How Baucus’s Retirement Helps Democrats Keep the Senate

Veteran lawmaker’s early departure lets party rally behind a new candidate.

Max Baucus (D-MT) speaks at a Senate Finance Committee meeting on March 20, 2007.
National Journal
Alex Roarty
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Alex Roarty
Dec. 18, 2013, 3:42 p.m.

For once this year, the sur­prise was a good one for Montana Demo­crats.

The White House’s out-of-the-blue de­cision to name Sen. Max Baucus the next am­bas­sad­or to China means the state’s Demo­crat­ic gov­ernor must ap­point a suc­cessor long be­fore next year’s Sen­ate elec­tion. And that will fun­da­ment­ally change one of 2014’s biggest battle­ground races: In­stead of a free-for-all, open-seat battle, Demo­crats will get to rally be­hind a bet­ter-en­trenched in­cum­bent seek­ing a full term.

It’s the rare re­cent pos­it­ive de­vel­op­ment for Montana Demo­crats. The party’s chances of re­tain­ing the Sen­ate seat dimmed con­sid­er­ably in the spring when Baucus sur­pris­ingly op­ted against seek­ing reelec­tion, a loss com­poun­ded when former Gov. Bri­an Sch­weitzer un­ex­pec­tedly de­clined to mount his own cam­paign, dur­ing the sum­mer.

But now, just as the seat seemed to be slip­ping out of their reach, the race changed in Demo­crats’ fa­vor. They still likely enter the elec­tion as un­der­dogs, but their chances sud­denly look bet­ter.

Politico first re­por­ted the Baucus news Thursday. It also re­por­ted that Montana’s gov­ernor, Steve Bul­lock, would like tap his lieu­ten­ant gov­ernor, John Walsh, to fill Baucus’s seat. That wouldn’t be a sur­prise: Walsh was already run­ning for the Sen­ate, was the fa­vor­ite of the Demo­crat­ic es­tab­lish­ment, and has per­son­ally been praised by Bul­lock as a strong can­did­ate. In the words of one Montana Demo­crat­ic in­sider, “There’s no doubt it’s go­ing to be Walsh.”

The former mem­ber of the Na­tion­al Guard — a polit­ic­al neo­phyte un­til Bul­lock named him his run­ning mate in 2012 — was already con­sidered the strongest can­did­ate for the job. But an ap­point­ment in­to the Sen­ate of­fers a meas­ur­able boost to his can­did­acy, both in terms of name re­cog­ni­tion among voters and fun­drais­ing.

“When you’re just a can­did­ate, there’s only so much for the press to cov­er,” said the Montana Demo­crat­ic strategist. “And there’s only so much they have to cov­er. Your abil­ity to get free me­dia as a sen­at­or in a place like Montana is really sig­ni­fic­ant. It’s a really big deal for Walsh.”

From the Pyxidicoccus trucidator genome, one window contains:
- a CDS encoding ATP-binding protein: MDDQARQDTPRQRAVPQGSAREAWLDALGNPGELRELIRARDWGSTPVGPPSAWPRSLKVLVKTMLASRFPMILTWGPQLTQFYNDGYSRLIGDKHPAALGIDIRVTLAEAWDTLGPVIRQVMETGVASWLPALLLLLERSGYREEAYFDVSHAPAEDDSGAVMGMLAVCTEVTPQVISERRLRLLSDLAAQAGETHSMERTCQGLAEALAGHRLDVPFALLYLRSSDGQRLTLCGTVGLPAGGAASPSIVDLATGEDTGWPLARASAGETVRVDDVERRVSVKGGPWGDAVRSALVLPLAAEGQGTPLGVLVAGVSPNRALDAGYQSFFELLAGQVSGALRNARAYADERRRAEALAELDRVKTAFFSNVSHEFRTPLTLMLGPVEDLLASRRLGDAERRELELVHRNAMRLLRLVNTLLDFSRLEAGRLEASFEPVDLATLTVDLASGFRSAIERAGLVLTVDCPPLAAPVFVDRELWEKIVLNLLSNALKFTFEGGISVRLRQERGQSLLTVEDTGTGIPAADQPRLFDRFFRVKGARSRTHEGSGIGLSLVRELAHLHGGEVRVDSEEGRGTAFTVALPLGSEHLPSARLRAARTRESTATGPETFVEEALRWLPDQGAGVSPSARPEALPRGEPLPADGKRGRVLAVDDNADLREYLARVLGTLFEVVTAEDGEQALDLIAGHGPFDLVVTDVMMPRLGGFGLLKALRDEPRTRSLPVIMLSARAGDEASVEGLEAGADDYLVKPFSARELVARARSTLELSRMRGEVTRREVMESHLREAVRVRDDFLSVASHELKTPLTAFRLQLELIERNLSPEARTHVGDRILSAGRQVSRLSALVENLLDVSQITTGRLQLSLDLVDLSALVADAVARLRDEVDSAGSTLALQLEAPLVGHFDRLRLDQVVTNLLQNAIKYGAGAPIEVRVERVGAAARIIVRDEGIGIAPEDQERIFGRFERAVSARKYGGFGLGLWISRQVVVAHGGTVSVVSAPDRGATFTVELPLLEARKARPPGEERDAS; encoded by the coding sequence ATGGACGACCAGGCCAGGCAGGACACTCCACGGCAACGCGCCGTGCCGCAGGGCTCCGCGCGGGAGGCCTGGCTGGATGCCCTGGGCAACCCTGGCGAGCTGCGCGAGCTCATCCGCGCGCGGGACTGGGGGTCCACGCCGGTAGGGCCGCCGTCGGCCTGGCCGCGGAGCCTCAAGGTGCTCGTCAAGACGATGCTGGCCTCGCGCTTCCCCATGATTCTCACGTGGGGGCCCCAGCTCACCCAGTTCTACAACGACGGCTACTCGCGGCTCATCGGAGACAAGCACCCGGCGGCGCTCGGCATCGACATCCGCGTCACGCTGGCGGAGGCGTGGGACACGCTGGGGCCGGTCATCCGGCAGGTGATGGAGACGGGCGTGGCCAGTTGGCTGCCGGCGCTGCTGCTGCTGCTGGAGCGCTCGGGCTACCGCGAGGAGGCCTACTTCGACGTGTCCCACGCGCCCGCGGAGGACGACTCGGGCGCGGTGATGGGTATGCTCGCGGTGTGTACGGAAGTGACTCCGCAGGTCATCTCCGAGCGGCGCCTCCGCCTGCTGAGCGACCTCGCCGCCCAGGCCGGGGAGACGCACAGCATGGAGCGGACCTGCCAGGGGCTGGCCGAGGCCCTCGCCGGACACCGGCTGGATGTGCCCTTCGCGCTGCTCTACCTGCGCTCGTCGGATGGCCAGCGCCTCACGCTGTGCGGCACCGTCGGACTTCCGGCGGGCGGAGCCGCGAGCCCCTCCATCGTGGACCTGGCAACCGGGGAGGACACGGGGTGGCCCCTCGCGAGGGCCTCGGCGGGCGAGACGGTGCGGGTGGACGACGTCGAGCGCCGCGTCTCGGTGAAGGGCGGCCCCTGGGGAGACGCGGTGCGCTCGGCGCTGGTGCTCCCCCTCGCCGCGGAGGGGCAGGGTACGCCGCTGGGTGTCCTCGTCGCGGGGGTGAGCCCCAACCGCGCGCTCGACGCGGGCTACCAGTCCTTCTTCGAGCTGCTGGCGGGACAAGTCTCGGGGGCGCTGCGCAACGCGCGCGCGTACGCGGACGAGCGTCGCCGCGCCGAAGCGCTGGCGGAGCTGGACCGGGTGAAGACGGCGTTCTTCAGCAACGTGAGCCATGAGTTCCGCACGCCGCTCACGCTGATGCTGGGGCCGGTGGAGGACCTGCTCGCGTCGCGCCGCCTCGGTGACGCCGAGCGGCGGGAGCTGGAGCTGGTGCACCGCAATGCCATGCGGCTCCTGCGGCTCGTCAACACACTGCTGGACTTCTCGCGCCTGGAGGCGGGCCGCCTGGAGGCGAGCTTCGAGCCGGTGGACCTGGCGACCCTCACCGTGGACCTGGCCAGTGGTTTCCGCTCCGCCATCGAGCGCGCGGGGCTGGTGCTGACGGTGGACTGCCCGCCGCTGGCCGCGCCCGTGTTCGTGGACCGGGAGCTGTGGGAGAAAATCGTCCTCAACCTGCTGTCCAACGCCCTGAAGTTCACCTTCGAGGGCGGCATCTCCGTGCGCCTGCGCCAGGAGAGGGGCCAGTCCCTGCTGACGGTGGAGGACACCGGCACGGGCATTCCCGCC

Chal­lenges re­main. Sch­weitzer’s de­cision to pass opened the door for Re­pub­lic­an Rep. Steve Daines to run, and the GOP uni­ver­sally re­gards him as their strongest pos­sible con­tender. Des­pite a his­tory of elect­ing Demo­crat­ic of­fi­cials statewide, Montana is a deep shade of red for pres­id­en­tial elec­tions, and midterm years are harder still for Demo­crats. Along with Obama­care’s dis­astrous rol­lout and the pres­id­ent’s own sink­ing ap­provals, the fun­da­ment­als of the race still tilt solidly to­ward the GOP.

And tak­ing Baucus’s seat will also tar­nish Walsh’s im­age as a polit­ic­al out­sider. Run­ning against Wash­ing­ton, as Walsh cer­tainly would have done, isn’t easy for in­cum­bents, even if Walsh will have been on the job for only a mat­ter of months. “The deal un­der­cuts the lone ar­gu­ment that Demo­crats have made for John Walsh’s can­did­acy — that he’s from out­side of Wash­ing­ton with no at­tach­ment to Pres­id­ent Obama and the Demo­crat­ic lead­er­ship or agenda,” said Brad Dayspring, com­mu­nic­a­tions dir­ect­or for the Na­tion­al Re­pub­lic­an Sen­at­ori­al Com­mit­tee. “That ar­gu­ment is now moot, since Walsh is now Harry Re­id and Barack Obama’s hand-picked United States sen­at­or.”

Dayspring called the deal the “Big Sky Buy-Off.”

Walsh also had a primary op­pon­ent, former Lt. Gov. John Bo­hlinger. Wheth­er Bo­hlinger would con­tin­ue a primary cam­paign after Walsh’s ap­point­ment is un­clear.

Still, Demo­crat­ic op­er­at­ives in the state greeted Thursday’s news op­tim­ist­ic­ally. It’s still an up­hill battle, but the climb is now a little easi­er.

“I think people were real­ist­ic about fact that any time a Demo­crat runs in Montana, it’s a hard race,” said one Demo­crat­ic op­er­at­ive. “Nobody was gild­ing the lily; every­body un­der­stood it’s tough when Max Baucus ran, it’s tough when Jon Test­er ran his races.

“But, at the same time, there’s a view it’s clearly go­ing to help to have Walsh in the driver’s seat.”

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